Automotive Industry Improves Safety of Lighter Vehicle Parts

In Woodbeck Auto part's recent blog post, this Stirling auto recycling facility explains how the automotive industry is improving safety standards of lighter vehicle parts.

By building roofs from carbon fiber, constructing windshields from plastic products and creating ultra-safe bumpers from aluminum foam, vehicle manufacturers are now empowering greater fuel efficiency with lighter vehicles. The practice, known as “light-weighting” in the auto industry is now in sharper focus across the marketplace as governments across the US and Canada introduce new fuel efficiency standards in the coming years.

Current joint Canadian and US legislation has been harmonized to require that manufacturers selling vehicles in North America must achieve 35.5 MPG (Miles Per Gallon) by the time the 2016 models are released into the marketplace. As part of this commitment to achieving fuel economy, companies are now reviewing the advantages of lighter materials. Some companies are even working with airplane manufacturers to review crash data from the use of lightweight components.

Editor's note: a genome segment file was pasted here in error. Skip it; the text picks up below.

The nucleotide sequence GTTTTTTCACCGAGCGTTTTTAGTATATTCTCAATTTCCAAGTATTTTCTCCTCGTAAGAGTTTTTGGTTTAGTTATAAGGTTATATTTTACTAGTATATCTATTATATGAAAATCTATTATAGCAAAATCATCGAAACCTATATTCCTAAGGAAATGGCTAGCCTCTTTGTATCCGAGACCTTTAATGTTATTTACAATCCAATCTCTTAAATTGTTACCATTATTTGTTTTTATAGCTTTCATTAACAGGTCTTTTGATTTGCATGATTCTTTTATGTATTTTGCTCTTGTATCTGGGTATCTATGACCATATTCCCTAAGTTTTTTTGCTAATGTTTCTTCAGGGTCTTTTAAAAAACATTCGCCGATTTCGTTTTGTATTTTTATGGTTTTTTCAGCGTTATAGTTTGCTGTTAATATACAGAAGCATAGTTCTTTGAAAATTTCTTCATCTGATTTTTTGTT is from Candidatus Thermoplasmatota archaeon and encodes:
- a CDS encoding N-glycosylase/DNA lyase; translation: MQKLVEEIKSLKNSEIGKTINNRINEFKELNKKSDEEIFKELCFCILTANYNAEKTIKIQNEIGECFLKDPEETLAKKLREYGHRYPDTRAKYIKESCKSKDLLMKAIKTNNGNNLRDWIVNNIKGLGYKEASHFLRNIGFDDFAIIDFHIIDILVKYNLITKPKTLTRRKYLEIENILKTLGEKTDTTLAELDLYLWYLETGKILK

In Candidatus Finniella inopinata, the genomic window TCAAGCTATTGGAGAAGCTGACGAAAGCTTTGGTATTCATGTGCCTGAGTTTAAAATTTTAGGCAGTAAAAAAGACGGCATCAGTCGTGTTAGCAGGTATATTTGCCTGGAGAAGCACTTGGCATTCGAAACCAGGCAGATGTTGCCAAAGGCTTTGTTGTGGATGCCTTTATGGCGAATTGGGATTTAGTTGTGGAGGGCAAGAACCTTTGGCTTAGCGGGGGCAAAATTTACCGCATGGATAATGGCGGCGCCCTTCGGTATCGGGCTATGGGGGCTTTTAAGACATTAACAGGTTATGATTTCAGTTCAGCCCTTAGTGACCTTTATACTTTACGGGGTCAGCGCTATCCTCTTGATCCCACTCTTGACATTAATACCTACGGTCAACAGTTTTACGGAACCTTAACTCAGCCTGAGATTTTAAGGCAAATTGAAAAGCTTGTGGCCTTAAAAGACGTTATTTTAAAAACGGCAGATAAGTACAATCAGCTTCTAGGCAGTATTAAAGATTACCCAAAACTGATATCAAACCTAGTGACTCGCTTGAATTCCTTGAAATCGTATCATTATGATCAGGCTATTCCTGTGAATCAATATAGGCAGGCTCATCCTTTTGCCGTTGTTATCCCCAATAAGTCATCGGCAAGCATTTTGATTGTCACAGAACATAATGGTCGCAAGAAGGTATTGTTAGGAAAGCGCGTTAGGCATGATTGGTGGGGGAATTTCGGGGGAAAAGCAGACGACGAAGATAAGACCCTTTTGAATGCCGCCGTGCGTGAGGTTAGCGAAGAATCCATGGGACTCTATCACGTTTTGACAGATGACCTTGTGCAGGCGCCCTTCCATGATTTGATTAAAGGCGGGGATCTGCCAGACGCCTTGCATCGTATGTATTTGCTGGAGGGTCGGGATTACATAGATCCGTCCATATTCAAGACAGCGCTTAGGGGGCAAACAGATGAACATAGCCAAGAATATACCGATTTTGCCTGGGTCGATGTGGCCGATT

An example of this innovation in lightweight vehicle technology is the release of the prototype for the new Ford Fusion vehicle, which has been developed with the help of the U.S. Department of Energy and is proven to be 800lbs lighter than the standard Ford Fusion models. To help shed the pounds, the vehicle uses aluminum brake rotors that are 39% lighter than the cast iron versions. This prototype Fusion model also uses carbon fiber wheels that weigh 42% less than aluminum wheels. It’s a development project that is helping the world’s leading vehicle manufacturers optimize the performance of light-weighted vehicles.

 

Data Shows the Importance of Commitment to Lightweight Vehicles

A recent Morgan Stanley study estimated that, by removing 110 pounds of weight from each of the one billion vehicles on the road around the globe, close to $40 billion in fuel savings could be made each year.

But with the leading manufacturers still at the testing and prototyping stages with materials such as aluminum and carbon fiber, there is still a long road ahead until ultra-lightweight vehicles make-up the majority of the vehicles across North America. The balancing act for manufacturers will be to increase the performance value of the lightweight vehicles while maintaining reduced costs to meet market demand. But the increased commitment to exploring lightweight alternatives to the classic designs means that the future remains promising for those seeking more fuel efficient options for their driving needs.

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